News in brief - 6 June 2013

June 6, 2013

United States
Transylvanian head kick blues

Academics have given their university president a vote of no confidence, a move unprecedented in the institution’s history. Staff at Transylvania University in Kentucky protested against the leadership of R. Owen Williams, who retains the backing of the institution’s trustees. The vote stems from the president’s refusal to grant tenure to two faculty members, the Lexington Herald-Leader reported, a decision that exacerbated existing misgivings over his management style. The no-confidence statement says: “We find ourselves very distressed to be in this situation; it is only because of the extreme nature of these failures of leadership that we find it necessary to take a vote of no confidence.”

France
Anti-Semitic allegation

A French university has defended a student theatre production that was labelled “grossly anti-Semitic” by a Jewish leader. Richard Prasquier, president of the Representative Council of French-Jewish Institutions, made the accusation about the play Your Children’s Role in the Global Economic Recovery. “How else would one describe a play in which a greedy money dealer called Goldberg presses a family to invest their life savings in repugnant causes?” Dr Prasquier wrote. He added that the production included a reference to Nazi hunters named Cohen 1 and Cohen 2 who abandon their cause for cash, The Jerusalem Post reported. Catherine Benguigui, vice-president of culture, sport and associations at the University of La Rochelle, said the humour was “difficult to handle” but maintained that it was not anti-Semitic. The university added that it “does not censor” students.

Australia
Bonuses laid bare

An Australian university has lost its battle to keep the bonus payments it makes to senior staff under wraps. A freedom of information case about the payments was brought by the National Tertiary Education Union against the University of New England. The university argued that “a decision to award a manager less than the maximum bonus due to average performance is much more serious if the decision is likely to be made public” and “has the potential to embarrass the relevant manager and damage the manager’s reputation and standing”. However, Peter Molony of the New South Wales Administrative Decisions Tribunal ruled that the public interest in the disclosure prevailed over such considerations, The Australian reported. NTEU branch president Tim Battin said that the bonus details would help to inform debate about the managerial culture at the university.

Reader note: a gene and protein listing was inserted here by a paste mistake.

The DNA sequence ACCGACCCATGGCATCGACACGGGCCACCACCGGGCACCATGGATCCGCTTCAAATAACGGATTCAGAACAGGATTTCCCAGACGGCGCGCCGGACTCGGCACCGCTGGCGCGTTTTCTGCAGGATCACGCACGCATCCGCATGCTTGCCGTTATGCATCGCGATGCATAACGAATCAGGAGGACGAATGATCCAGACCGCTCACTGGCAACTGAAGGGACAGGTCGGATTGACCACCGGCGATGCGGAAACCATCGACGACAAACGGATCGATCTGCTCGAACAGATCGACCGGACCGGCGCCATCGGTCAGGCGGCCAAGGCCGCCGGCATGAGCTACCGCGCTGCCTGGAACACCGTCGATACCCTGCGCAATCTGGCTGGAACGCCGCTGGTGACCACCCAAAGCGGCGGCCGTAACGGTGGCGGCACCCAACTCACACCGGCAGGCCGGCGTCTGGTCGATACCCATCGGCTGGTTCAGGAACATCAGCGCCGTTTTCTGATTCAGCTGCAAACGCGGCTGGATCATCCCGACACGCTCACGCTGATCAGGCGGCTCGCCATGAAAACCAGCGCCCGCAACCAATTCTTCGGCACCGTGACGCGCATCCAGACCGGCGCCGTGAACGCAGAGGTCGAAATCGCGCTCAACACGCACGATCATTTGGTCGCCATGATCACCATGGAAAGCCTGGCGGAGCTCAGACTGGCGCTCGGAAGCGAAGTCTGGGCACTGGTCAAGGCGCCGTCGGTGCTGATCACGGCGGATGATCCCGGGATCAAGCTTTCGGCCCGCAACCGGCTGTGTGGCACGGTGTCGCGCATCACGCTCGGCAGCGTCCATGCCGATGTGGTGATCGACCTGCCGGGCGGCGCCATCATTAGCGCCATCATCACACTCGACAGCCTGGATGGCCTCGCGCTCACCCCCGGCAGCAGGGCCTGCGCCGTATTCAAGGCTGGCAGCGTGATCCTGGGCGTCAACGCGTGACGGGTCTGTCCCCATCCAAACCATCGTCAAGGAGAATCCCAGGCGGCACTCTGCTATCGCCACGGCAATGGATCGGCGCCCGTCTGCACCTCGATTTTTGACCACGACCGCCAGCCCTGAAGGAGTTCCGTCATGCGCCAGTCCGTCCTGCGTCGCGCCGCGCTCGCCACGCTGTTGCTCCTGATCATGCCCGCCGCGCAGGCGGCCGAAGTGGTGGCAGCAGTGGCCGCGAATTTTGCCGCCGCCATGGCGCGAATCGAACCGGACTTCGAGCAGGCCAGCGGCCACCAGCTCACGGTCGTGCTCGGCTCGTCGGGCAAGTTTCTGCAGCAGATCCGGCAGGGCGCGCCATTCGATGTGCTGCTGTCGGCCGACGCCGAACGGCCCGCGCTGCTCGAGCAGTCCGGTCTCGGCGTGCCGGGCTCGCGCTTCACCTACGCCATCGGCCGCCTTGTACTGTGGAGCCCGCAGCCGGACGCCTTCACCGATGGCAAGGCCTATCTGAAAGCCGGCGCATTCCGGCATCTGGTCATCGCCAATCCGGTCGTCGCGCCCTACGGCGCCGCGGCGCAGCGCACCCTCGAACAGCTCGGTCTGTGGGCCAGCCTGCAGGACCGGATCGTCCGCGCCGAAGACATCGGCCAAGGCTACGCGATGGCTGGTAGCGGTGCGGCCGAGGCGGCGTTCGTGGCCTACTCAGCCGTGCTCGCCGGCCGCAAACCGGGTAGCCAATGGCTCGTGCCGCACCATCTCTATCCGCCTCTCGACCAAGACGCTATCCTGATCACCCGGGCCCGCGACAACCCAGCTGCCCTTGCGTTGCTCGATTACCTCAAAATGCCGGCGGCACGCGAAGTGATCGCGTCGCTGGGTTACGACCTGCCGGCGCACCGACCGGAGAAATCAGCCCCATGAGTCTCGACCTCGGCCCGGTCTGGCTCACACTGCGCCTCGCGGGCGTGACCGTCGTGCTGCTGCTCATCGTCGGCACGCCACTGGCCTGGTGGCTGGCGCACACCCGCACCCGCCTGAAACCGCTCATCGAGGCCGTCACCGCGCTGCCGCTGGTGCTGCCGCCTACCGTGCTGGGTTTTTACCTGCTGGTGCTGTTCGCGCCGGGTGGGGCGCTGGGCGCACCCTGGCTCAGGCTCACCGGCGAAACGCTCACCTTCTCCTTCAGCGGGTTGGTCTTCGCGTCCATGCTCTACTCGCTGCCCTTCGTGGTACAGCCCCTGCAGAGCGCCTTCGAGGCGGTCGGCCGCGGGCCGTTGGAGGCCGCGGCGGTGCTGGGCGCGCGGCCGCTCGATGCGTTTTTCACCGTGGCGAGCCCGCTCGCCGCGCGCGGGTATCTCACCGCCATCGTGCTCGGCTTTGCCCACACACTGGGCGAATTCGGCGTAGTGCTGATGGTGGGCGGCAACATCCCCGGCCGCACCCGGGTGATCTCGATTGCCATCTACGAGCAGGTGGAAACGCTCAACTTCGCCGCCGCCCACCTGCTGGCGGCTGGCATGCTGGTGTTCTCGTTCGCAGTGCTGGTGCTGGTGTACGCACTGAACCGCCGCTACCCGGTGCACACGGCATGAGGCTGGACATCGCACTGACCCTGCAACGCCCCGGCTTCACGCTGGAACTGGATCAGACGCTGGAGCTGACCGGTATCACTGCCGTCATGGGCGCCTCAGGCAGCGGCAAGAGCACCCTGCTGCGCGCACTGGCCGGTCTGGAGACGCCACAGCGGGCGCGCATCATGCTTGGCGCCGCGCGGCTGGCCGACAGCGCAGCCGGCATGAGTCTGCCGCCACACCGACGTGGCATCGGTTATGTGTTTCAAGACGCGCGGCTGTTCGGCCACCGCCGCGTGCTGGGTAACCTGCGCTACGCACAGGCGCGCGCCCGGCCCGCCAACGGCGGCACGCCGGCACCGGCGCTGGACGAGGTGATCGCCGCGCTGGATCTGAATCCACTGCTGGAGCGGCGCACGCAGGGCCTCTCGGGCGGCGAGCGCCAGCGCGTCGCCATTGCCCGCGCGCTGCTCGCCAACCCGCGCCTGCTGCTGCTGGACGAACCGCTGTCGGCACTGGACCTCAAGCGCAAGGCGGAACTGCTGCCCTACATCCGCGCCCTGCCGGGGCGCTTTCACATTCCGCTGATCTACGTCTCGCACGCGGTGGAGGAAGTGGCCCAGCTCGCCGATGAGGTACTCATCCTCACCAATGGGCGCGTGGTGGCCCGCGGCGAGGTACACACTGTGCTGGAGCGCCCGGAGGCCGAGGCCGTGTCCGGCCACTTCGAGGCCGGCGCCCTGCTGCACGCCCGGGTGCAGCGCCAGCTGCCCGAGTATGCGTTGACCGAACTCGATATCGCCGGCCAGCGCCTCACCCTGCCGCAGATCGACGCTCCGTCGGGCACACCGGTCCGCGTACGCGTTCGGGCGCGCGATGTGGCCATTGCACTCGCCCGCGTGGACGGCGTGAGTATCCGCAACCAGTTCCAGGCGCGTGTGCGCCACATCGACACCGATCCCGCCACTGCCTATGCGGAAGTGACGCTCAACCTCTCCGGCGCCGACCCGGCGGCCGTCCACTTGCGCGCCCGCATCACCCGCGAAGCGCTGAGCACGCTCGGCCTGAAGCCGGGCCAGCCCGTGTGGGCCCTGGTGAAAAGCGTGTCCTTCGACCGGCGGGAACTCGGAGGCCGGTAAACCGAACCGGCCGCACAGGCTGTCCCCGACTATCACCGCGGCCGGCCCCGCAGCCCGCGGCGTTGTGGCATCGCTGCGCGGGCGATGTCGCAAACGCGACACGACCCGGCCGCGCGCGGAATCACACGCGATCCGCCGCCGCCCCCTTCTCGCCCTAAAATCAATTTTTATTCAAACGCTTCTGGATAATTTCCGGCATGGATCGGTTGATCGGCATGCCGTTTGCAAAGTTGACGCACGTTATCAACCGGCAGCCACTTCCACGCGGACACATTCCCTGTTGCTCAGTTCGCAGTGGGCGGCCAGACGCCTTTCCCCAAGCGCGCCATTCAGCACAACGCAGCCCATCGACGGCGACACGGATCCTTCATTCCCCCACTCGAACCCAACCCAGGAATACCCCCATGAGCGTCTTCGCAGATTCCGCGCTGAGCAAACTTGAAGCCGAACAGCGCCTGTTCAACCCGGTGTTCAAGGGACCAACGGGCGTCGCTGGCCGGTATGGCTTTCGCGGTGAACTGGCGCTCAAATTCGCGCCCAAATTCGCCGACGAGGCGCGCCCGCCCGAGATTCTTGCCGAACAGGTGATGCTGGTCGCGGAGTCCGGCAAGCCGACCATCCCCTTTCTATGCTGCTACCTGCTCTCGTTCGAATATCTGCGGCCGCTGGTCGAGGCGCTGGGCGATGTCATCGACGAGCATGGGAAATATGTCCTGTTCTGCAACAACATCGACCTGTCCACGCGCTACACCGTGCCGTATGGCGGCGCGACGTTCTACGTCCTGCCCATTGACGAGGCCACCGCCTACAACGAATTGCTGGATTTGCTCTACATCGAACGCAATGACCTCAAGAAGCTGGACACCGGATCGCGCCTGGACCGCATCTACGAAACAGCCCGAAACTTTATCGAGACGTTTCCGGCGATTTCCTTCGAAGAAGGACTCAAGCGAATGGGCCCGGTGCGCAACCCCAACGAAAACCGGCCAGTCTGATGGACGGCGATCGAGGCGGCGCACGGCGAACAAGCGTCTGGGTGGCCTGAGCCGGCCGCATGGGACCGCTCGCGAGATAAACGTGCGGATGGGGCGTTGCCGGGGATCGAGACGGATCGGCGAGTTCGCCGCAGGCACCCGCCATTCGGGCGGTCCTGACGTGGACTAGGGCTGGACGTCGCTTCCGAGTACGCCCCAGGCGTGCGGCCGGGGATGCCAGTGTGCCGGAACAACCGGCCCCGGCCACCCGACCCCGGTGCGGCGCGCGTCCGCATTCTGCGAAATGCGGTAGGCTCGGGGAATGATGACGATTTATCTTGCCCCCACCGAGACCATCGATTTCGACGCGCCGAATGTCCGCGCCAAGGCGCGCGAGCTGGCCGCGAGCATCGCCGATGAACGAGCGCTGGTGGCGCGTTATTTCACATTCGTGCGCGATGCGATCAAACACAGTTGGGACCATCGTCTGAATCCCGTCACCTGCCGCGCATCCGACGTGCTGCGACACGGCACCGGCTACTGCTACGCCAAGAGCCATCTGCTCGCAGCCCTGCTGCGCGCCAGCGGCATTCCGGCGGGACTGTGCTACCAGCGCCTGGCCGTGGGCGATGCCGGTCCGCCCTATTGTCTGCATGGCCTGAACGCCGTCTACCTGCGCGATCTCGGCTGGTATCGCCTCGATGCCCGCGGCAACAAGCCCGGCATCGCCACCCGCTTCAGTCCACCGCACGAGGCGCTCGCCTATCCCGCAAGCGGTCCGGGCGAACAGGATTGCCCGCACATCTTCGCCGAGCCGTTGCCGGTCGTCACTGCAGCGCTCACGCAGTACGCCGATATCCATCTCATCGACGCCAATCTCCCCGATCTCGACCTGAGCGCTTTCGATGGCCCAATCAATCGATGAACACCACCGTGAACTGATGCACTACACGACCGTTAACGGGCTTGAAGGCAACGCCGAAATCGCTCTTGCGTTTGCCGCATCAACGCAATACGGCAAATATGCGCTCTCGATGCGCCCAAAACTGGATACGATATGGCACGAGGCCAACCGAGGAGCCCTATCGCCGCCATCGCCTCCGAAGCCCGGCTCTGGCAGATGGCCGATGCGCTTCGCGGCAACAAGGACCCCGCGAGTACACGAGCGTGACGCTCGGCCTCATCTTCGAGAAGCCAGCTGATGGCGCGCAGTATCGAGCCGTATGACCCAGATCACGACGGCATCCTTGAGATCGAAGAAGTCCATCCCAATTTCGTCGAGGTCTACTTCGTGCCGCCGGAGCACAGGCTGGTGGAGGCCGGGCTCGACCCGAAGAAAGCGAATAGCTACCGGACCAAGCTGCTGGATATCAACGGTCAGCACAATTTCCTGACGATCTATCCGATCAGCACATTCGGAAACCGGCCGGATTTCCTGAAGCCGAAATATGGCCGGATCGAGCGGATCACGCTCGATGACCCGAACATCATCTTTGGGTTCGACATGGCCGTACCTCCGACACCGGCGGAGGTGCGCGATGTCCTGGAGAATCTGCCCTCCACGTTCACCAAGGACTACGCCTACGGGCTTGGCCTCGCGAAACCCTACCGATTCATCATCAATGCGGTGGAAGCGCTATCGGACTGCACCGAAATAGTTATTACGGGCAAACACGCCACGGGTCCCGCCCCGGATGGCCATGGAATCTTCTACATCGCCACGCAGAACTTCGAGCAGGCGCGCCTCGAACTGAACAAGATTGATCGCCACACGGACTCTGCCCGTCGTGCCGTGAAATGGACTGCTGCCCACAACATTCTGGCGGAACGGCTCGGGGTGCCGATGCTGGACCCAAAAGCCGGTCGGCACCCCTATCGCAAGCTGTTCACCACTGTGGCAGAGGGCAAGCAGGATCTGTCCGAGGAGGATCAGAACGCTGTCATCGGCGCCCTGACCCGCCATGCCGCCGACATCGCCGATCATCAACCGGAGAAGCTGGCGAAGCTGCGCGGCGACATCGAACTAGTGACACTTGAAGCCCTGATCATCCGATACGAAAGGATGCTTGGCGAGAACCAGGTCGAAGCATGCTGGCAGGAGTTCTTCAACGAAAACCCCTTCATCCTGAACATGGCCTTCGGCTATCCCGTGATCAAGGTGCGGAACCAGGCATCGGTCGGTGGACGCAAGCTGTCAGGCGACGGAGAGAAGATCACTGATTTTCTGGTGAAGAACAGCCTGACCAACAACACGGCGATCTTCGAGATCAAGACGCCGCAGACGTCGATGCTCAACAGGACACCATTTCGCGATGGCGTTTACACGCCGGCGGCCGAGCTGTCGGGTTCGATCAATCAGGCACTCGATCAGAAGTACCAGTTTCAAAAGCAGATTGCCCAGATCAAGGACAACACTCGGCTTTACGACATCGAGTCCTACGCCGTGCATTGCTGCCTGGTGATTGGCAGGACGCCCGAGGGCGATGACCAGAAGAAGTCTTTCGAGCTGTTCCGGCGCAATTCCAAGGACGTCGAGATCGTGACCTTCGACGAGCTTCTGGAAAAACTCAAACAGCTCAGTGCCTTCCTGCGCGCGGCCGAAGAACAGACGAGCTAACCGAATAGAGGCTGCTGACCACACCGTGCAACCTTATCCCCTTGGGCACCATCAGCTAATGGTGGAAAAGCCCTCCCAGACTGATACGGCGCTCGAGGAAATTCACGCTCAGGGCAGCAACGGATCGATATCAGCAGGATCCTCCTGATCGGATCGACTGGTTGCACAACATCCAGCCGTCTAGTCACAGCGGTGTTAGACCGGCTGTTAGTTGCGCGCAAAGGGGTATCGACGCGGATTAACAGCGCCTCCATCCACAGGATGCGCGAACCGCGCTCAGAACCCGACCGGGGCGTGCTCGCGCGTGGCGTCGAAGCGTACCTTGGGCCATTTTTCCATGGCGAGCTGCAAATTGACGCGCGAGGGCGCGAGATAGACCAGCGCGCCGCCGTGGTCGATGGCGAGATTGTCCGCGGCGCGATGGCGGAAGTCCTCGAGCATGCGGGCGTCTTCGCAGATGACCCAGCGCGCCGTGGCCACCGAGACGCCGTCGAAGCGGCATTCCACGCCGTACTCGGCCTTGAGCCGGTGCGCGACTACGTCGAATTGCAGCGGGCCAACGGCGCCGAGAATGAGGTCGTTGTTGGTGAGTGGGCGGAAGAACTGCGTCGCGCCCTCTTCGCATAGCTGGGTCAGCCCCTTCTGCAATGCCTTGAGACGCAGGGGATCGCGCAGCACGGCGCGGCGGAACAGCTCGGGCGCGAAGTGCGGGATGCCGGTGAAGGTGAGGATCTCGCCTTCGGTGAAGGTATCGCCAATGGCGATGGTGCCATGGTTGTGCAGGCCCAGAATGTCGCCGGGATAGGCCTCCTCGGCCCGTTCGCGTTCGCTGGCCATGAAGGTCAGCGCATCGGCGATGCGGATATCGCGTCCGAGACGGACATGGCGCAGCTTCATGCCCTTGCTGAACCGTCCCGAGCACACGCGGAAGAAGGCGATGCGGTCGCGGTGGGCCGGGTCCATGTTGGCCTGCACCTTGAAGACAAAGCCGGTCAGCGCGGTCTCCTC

China
Turn up the Red light

China’s government has urged universities to step up the ideological and political training of young teachers. In a statement published last week, the Ministry of Education says it has issued a document in conjunction with the Communist Party of China Central Committee and its publicity department to instigate the plan. In the seven-part document, party organisations in all higher education institutions are encouraged to recognise the importance of enhancing and improving young teachers’ ideological training, political education and knowledge of current affairs and policy, the Xinhua state news agency reported. The document states: “Words and deeds that go against national interests and the healthy growth of students should be completely eradicated.”

United States
Good idea - it’s ours

The trustees of a US university have formally approved rules that state that inventions created by their academics belong to the institution. The University of Utah’s regulations now say that inventions created by academics within their fields belong to the university, regardless of whether they were conceived on its property or not. The rules also give faculty members a greater share of the profits made from their ideas than under existing provisions, bumping their potential take to 40 per cent of the first $100,000 (£66,180) in royalties rather than the first $20,000, The Salt Lake Tribune reported. Officials say the changes are necessary to strengthen Utah’s position with inventors and the companies that make products based on the ideas. The policy also applies to student inventions made using campus resources.

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